Why is Britain joining a trans-Pacific trade pact?

FILE PHOTO: A port worker looks at lorry trailers at the port of Holyhead in Wales, Britain

By Alistair Smout

LONDON (Reuters) -Britain on Friday agreed to join the Comprehensive and Progressive Agreement for Trans-Pacific Partnership (CPTPP), a trade pact based around the Pacific rim, as it seeks to build ties around the world after leaving the European Union.

Here are some details of the agreement as Britain seeks post-Brexit trade wins in geographically distant but faster growing economies.


CPTPP is a free trade agreement (FTA) that was agreed in 2018 between 11 countries - Australia, Brunei, Canada, Chile, Japan, Malaysia, Mexico, New Zealand, Peru, Singapore and Vietnam.

Britain will become the 12th member, and the first to join since the partnership since its inception.

Prime Minister Rishi Sunak's office said that CPTPP countries will have a combined GDP of 11 trillion pounds ($13.6 trillion) once Britain joins, or 15% of global GDP.

It does not have a single market for goods or services, and so regulatory harmonisation is not required, unlike the European Union, whose trading orbit Britain left at the end of 2020.


Britain says that exports to CPTPP countries were worth 60.5 billion pounds in the twelve months to end-Sept. 2022.

Membership of the grouping will add another 1.8 billion pounds each year in the long run, and possibly more if other countries join.

But in an impact assessment of the deal when negotiations started in 2021, Britain said the agreement is estimated to deliver an increase of just 0.08% to GDP over the long term.

David Henig, Director, the UK Trade Policy Project, said that only Malaysia and Brunei weren't covered by existing FTAs, and they only account for 0.33% of UK trade.

"Early analysis of CPTPP operations suggested that it was making little difference to trade flows," he said, adding it did little for Britain's service sectors but imports from countries like Vietnam would grow over time.


Sam Lowe, Partner at Flint Global said that exporters could benefit from CPTPP membership even when trading with countries where there is a bilateral FTA.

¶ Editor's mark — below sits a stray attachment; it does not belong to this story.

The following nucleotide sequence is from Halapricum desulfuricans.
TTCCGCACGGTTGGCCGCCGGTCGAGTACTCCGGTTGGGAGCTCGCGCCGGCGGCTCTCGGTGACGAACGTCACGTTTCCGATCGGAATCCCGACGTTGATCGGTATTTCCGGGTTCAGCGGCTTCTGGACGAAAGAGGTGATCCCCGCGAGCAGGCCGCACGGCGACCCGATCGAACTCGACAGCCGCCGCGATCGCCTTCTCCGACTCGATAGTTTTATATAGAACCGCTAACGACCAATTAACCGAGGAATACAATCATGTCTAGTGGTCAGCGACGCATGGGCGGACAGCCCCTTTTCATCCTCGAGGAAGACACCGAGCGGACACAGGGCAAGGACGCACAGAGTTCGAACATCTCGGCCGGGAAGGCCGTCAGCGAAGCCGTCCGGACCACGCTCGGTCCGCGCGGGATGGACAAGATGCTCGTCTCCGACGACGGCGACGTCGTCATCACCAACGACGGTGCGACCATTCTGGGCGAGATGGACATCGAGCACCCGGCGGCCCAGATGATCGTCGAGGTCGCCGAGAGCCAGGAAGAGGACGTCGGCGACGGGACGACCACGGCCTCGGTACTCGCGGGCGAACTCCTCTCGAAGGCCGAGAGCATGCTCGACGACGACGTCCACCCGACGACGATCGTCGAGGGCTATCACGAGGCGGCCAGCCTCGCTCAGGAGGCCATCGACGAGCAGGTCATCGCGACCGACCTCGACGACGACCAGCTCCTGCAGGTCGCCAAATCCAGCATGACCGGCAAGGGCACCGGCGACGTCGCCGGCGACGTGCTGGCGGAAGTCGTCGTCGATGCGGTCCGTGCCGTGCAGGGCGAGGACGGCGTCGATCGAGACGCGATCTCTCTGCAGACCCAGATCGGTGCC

To benefit from preferential tariffs, exporters must demonstrate a product as a sufficient proportion of "locally" sourced parts.

Rules of origin under rolled-over post-Brexit free trade agreements with Japan, Mexico and Canada, for instance, allow exporters to count EU inputs as "local".

However, under CPTPP, inputs from CPTPP members can usually be considered local, giving exporters another option if it is beneficial.

"The practical benefit for UK exporters here is optionality," Lowe said.


Britain has agreed a quota on beef imports, but did not agree to lower food standards, under which hormone-treated beef is banned.

Tariffs on palm oil from Malaysia will be liberalised, and Britain also agreed tariff reductions on bananas, rice and crab sticks following requests from Peru, Vietnam and Singapore respectively.

Britain highlighted that 99% of exports to CPTPP would be eligible for zero tariffs, including for on cheese, cars, chocolate, machinery, gin and whisky.

The phased elimination of Malaysia's 165% tariff on whisky was welcomed by Mark Kent, Chief Executive of the Scottish Whisky Association, who added that "the UK's accession to CPTPP will open up new opportunities for Scotch Whisky and other UK products in key markets in the region."


While the long-term benefit for Britain's economy is set to be modest, Britain has other reasons for joining the bloc.

Minako Morita-Jaeger, a policy research fellow at the UK Trade Policy Observatory, said Britain's accession was a "big geopolitical strategy gain with a small economic gain."

China has applied to join CPTPP, and Morita-Jaeger cited Britain's pivot towards the Indo-Pacific, where it has highlight China as an "epoch-defining challenge."

"The CPTPP could enable the UK to enhance strategic ties with like-minded countries to protect a free and open Indo-Pacific region," Morita-Jaeger said.

($1 = 0.8083 pounds)

(Reporting by Alistair Smout)